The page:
Billions For Greener Buildings Might Be In An Infrastructure Bill, Just Not Called Green New Deal
Now that the stimulus bill is a done deal, the Biden administration is reportedly focusing on infrastructure, though as yet it hasn't released any specific proposals, and movement on such a bill hasn't formally started in Congress.
Still, when it comes, the push for infrastructure spending will be big with projects that impact commercial real estate both directly and indirectly, infrastructure experts say. The most direct impact would probably come in the form of funds to retrofit millions of structures to be more energy-efficient and for improving smart infrastructure, while indirect impacts might include such traditional infrastructure items as roads and bridges.
"It's become pretty clear that the administration wants to address two priorities right now, climate change and social equity, and in a big way," American Council of Engineering Cos. CEO Linda Darr said. "Infrastructure has a critical part to play in those goals."
Joe Biden, while the presidential candidate, framed the infrastructure issue as one of clean energy, putting the United States on the path to achieving net-zero emissions by 2050, and touting the job creation dynamic involved in spending money on greening the economy. The promises included funding for roads and bridges, but also green spaces, water systems, electricity grids and universal broadband.
"I think the No. 1 priority for the White House and Congress will be to build the climate initiatives we've so much wanted into an infrastructure bill," Virginia Rep. Don Beyer told Insider in February.
In theory, almost any infrastructure spending involves commercial real estate, but some aspects of a spending bill involve CRE more so than others. The campaign proposal, for instance, called for the upgrading of 4 million nonresidential buildings and the weatherization of 2 million residential properties over four years.
The proposal also called for direct cash rebates and low-cost financing to spur building retrofits and upgrades to efficient-appliance manufacturing supply chains. Under that scheme, there would also be funding to electrify home appliances and install more efficient windows, all of which will cut residential energy usage.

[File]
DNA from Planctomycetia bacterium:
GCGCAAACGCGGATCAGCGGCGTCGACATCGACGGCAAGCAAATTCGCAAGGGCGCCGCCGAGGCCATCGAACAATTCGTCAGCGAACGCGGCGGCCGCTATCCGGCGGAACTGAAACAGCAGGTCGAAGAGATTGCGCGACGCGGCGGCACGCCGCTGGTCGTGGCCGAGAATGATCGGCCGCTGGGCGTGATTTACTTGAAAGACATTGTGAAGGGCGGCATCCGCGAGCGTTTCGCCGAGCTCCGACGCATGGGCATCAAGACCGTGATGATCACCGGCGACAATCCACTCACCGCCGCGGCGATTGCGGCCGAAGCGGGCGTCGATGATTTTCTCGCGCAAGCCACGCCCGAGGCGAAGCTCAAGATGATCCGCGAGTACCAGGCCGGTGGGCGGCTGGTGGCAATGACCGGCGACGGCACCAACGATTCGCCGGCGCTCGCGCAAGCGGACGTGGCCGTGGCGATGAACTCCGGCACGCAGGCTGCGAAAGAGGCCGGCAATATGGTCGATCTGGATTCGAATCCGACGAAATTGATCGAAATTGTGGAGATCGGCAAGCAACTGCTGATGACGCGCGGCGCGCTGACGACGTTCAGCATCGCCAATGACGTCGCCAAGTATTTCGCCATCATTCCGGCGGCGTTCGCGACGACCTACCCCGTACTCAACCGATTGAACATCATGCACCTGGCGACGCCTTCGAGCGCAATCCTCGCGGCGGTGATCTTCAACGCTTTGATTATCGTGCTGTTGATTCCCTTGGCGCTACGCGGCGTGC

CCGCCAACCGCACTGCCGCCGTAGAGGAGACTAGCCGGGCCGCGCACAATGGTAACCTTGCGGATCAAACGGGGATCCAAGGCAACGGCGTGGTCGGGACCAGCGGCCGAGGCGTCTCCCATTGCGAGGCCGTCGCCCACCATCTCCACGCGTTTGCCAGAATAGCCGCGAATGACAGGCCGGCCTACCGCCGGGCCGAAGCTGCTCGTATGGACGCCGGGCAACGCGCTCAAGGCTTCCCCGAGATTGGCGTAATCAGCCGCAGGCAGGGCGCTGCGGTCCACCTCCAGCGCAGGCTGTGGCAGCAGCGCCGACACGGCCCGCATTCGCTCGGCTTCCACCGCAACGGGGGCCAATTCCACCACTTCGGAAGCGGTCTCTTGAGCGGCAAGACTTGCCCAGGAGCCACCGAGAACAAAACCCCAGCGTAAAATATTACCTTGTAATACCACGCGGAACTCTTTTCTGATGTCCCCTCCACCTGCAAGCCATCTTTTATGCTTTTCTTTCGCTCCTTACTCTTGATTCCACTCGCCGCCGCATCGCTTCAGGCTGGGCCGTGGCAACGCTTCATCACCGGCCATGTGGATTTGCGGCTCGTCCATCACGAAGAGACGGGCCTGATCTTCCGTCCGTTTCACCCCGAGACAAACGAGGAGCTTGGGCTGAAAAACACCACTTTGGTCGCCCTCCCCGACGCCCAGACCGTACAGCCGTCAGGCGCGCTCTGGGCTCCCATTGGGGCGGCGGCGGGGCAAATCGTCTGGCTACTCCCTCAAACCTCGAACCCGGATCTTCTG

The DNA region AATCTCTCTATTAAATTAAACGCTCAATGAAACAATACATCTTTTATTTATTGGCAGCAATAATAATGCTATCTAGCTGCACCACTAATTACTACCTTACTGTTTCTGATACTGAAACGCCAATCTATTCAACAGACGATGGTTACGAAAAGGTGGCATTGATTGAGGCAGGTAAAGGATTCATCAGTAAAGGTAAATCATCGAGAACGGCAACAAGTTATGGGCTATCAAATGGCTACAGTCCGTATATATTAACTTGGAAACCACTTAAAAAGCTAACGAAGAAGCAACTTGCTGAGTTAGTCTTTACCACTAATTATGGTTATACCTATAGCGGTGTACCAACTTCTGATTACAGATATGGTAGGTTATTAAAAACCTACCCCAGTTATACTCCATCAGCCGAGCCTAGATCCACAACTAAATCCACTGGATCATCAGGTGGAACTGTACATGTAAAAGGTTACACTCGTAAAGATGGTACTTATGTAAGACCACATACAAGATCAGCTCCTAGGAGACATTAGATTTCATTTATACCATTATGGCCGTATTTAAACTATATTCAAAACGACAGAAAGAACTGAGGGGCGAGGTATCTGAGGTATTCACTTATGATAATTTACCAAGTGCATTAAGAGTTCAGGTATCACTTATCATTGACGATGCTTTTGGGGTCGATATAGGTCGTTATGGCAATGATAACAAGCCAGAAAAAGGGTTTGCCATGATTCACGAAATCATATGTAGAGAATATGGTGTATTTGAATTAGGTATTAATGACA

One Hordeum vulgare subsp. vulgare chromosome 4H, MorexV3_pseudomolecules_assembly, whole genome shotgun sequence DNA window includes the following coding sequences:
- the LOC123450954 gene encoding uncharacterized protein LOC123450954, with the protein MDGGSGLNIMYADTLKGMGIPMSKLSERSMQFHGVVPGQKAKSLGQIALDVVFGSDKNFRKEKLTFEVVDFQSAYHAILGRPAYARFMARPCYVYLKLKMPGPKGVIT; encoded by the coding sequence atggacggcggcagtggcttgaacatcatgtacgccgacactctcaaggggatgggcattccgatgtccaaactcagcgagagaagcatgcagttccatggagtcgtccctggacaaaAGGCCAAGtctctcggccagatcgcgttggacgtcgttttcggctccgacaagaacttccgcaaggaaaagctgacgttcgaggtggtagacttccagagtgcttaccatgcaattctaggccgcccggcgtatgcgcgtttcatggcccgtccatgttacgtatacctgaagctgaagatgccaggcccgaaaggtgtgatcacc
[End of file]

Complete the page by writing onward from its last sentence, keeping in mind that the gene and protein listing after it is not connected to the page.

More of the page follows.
The Biden proposal echoed much of what was in an infrastructure bill that passed the House of Representatives last year but which went nowhere in the Senate. That bill provided $1.5 trillion for a variety of infrastructure projects, including $494B for surface transportation programs like roads and bridges, but also $100B for housing and $100B to upgrade schools, all with energy efficiency in mind.
"Mayor Pete [Secretary of Transportation Pete Buttigieg] is already talking about those goals," Darr said. "And it's timely because of the extreme weather we're seeing. People died in Texas because a critical piece of infrastructure had been neglected, and the decisions made by policymakers on infrastructure didn't hold up. Attention is focused on the subject now."
Building retrofits will be an important part of any infrastructure push, according to the University of New Haven Tagliatela School of Engineering Dean Ronald Harichandran, but not the only sustainability goals.
"Buildings consume a very large fraction of energy, so sustainability is a key aspect that the administration is looking at," Harichandran said. "But there will be more to it than that."
Any infrastructure bill would also include upgrades to the usual sorts of infrastructure, such as roads, bridges, waterways and levees, and certainly a focus on the electricity grid, whose efficiency and reliability is now in the spotlight, Harichandran said,
Emerging tech might also be supported in any infrastructure package as well, according to Beep CEO Joe Moye, whose Florida-based company specializes in autonomous vehicle tech for communities and campuses. It has the long-term potential to impact land use and development as people get used to AV tech.